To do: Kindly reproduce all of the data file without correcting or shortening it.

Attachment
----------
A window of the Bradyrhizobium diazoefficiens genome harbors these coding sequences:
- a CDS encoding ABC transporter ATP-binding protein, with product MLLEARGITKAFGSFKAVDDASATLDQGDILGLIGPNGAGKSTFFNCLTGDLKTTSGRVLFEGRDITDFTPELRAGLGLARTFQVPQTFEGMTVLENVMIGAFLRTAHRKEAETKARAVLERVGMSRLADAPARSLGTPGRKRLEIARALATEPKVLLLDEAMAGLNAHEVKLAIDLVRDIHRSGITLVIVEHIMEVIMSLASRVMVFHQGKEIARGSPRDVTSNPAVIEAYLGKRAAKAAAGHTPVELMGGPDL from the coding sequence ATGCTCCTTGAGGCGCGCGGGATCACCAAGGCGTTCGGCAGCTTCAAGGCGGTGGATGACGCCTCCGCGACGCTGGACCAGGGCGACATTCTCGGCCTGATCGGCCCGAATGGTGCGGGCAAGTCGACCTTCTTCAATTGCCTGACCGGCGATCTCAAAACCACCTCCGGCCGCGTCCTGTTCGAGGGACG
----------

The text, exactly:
A window of the Bradyrhizobium diazoefficiens genome harbors these coding sequences:
- a CDS encoding ABC transporter ATP-binding protein, with product MLLEARGITKAFGSFKAVDDASATLDQGDILGLIGPNGAGKSTFFNCLTGDLKTTSGRVLFEGRDITDFTPELRAGLGLARTFQVPQTFEGMTVLENVMIGAFLRTAHRKEAETKARAVLERVGMSRLADAPARSLGTPGRKRLEIARALATEPKVLLLDEAMAGLNAHEVKLAIDLVRDIHRSGITLVIVEHIMEVIMSLASRVMVFHQGKEIARGSPRDVTSNPAVIEAYLGKRAAKAAAGHTPVELMGGPDL from the coding sequence ATGCTCCTTGAGGCGCGCGGGATCACCAAGGCGTTCGGCAGCTTCAAGGCGGTGGATGACGCCTCCGCGACGCTGGACCAGGGCGACATTCTCGGCCTGATCGGCCCGAATGGTGCGGGCAAGTCGACCTTCTTCAATTGCCTGACCGGCGATCTCAAAACCACCTCCGGCCGCGTCCTGTTCGAGGGACG